No public market currently exists for our shares of common stock. We intend to contact an authorized OTC Bulletin Board market maker for sponsorship of our securities on the OTC Bulletin Board. The OTC Bulletin Board is a securities market but should not be confused with the NASDAQ market. OTC Bulletin Board companies are subject to less requirements and regulations that are companies traded on the NASDAQ market. There is no assurance that our common stock will be quoted on the OTC Bulletin Board.

FINRA regulates the OTC Bulletin Board and has requirements regarding the quotation of securities. We currently do not meet these requirements because our common stock is unregistered and we are not yet a reporting company. We intend to register our common stock by [ten days + effective date], by filing a Form 8 A with the SEC. This Form 8 A will also cause us to become a reporting company. We cannot give any assurance that the shares offered will have a market value, or that they can be resold at the offered price if and when an active secondary market might develop, or that a public market for our securities may be sustained even if developed.

Regarding our intention to contact an authorized OTC Bulletin Board market maker for sponsorship of our securities on the OTC Bulletin Board, we intend to engage a market maker to file an application on our behalf in order to make a market for our common stock by [ninety days + effective date]. We expect that the application process will take two to four months to complete because there is a detailed review process that we must undergo. If our common stock is quoted on the OTC Bulletin Board, it will become simpler to buy and sell our common stock and we expect the liquidity of our common stock will be improved.

The selling shareholders are required to sell our shares at $0.02 per share until our shares are quoted on the OTC Bulletin Board. Thereafter, the sales price offered by the selling shareholders to the public may be:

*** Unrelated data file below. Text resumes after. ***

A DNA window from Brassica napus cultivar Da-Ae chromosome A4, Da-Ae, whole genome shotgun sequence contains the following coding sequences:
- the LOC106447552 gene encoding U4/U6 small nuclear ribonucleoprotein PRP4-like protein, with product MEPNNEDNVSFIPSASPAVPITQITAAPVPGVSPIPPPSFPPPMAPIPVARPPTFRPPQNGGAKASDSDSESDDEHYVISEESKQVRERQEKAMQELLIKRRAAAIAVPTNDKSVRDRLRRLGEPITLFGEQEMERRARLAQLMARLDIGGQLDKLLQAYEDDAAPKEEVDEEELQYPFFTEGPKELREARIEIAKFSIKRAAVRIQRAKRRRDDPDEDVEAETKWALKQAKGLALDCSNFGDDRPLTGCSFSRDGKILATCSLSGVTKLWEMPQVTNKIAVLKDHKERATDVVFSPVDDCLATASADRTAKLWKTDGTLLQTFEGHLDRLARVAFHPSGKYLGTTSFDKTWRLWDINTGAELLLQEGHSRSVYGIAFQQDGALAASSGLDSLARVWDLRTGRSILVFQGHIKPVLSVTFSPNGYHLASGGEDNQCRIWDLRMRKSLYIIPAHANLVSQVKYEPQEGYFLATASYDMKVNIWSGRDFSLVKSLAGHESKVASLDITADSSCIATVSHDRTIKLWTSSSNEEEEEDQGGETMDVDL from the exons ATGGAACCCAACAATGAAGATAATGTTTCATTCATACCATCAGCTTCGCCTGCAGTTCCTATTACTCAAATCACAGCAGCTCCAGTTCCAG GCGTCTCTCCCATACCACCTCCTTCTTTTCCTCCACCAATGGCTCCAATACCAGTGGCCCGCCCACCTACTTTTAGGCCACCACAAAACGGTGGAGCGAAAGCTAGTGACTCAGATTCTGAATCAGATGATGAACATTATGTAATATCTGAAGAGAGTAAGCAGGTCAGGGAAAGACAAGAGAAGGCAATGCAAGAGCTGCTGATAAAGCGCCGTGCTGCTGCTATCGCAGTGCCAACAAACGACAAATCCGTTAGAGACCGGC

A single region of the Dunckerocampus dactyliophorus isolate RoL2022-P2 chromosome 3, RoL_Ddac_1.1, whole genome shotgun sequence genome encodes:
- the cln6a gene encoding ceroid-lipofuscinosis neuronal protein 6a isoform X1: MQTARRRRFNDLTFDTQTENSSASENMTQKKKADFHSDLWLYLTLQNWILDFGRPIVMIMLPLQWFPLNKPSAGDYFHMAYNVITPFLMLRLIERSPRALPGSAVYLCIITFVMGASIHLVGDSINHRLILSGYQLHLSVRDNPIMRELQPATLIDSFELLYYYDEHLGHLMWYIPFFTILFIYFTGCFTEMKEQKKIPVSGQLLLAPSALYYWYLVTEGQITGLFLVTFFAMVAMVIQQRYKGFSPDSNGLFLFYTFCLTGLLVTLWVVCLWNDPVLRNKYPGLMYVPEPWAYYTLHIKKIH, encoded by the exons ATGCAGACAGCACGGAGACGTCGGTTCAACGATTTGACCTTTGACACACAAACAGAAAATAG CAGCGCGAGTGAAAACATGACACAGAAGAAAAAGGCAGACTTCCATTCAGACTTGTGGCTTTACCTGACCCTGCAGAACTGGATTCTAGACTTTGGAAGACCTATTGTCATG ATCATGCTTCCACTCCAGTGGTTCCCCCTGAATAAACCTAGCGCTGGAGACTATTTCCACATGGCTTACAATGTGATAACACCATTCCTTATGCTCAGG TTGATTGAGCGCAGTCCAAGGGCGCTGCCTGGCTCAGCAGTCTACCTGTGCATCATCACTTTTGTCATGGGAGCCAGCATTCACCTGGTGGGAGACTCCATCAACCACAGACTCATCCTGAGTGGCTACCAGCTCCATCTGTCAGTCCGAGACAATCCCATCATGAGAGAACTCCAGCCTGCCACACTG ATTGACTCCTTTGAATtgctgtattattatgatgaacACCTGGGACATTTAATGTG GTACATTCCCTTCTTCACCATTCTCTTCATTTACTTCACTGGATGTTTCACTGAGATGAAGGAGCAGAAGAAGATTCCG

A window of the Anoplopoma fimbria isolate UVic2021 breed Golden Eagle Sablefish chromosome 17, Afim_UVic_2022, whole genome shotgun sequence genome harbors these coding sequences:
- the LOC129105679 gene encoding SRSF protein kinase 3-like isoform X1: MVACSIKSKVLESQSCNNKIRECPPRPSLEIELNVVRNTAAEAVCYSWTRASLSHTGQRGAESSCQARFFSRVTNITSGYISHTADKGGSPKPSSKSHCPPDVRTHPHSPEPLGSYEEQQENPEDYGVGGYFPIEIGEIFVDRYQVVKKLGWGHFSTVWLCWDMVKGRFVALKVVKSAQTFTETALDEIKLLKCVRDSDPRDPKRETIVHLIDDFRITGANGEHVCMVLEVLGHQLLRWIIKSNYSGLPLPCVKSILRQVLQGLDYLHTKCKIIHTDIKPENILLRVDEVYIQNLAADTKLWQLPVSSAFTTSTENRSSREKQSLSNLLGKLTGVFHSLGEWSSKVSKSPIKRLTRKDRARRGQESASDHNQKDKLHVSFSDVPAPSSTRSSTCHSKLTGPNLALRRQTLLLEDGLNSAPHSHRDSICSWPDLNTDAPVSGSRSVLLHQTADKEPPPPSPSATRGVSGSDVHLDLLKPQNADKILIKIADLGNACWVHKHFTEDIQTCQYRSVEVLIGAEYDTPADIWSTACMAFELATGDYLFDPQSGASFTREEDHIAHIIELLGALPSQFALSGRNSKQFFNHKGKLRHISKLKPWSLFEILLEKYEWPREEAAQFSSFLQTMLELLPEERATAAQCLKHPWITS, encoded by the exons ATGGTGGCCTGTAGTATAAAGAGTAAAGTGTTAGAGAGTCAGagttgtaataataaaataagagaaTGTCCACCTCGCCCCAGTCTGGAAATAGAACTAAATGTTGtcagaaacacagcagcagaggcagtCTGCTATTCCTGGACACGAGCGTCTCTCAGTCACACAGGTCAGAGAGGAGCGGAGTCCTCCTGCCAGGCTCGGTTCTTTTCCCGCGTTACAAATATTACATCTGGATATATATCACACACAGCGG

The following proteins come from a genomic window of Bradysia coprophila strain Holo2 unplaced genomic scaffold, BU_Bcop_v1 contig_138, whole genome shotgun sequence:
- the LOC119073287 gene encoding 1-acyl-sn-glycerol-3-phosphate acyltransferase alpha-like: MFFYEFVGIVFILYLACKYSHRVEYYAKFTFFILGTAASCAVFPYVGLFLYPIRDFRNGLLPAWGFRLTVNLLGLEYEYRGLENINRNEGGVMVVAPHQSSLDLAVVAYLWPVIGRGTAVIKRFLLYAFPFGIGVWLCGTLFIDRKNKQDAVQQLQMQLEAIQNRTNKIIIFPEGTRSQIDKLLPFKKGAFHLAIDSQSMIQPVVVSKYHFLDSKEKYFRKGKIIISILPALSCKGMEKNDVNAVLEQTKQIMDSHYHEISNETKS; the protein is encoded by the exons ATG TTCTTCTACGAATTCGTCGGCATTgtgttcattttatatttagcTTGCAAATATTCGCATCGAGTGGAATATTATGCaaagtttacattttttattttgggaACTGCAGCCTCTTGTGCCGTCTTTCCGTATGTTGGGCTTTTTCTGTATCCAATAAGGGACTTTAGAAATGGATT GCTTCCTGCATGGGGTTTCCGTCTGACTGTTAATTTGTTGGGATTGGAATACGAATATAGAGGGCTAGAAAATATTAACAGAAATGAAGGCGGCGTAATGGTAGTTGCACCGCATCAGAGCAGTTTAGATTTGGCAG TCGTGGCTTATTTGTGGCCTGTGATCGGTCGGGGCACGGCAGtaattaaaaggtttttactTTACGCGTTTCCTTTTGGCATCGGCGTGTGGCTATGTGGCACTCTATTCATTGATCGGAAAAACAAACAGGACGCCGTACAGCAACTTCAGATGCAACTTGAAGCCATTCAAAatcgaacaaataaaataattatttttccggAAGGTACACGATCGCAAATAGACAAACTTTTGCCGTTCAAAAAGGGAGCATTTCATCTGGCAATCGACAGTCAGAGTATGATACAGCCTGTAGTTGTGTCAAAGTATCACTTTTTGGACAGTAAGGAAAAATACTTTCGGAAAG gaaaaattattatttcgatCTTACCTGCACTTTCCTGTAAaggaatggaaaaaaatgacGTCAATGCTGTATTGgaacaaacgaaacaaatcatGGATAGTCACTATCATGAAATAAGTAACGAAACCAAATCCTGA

1.

The market price prevailing at the time of sale;

2.

A price related to such prevailing market price; or

3.

Such other price as the selling shareholders determine from time to time.

The shares may also be sold in compliance with the Securities and Exchange Commission's Rule 144. A description of the selling limitations defined by Rule 144 can be located in this prospectus.



15

The selling shareholders may also sell their shares directly to market makers acting as principals or brokers or dealers, who may act as agent or acquire the common stock as a principal. Any broker or dealer participating in such transactions as agent may receive a commission from the selling shareholders, or, if they act as agent for the purchaser of such common stock, from such purchaser. The selling shareholders will likely pay the usual and customary brokerage fees for such services. Brokers or dealers may agree with the selling shareholders to sell a specified number of shares at a stipulated price per share and, to the extent such broker or dealer is unable to do so acting as agent for the selling shareholders, to purchase, as principal, any unsold shares at the price required to fulfill the respective broker's or dealer’s commitment to the selling shareholders. Brokers or dealers who acquire shares as principals may thereafter resell such shares from time to time in transactions in a market or on an exchange, in negotiated transactions or otherwise, at market prices prevailing at the time of sale or at negotiated prices, and in connection with such re-sales may pay or receive commissions to or from the purchasers of such shares. These transactions may involve cross and block transactions that may involve sales to and through other brokers or dealers. If applicable, the selling shareholders may distribute shares to one or more of their partners who are unaffiliated with us. Such partners may, in turn, distribute such shares as described above. We can provide no assurance that all or any of the common stock offered will be sold by the selling shareholders.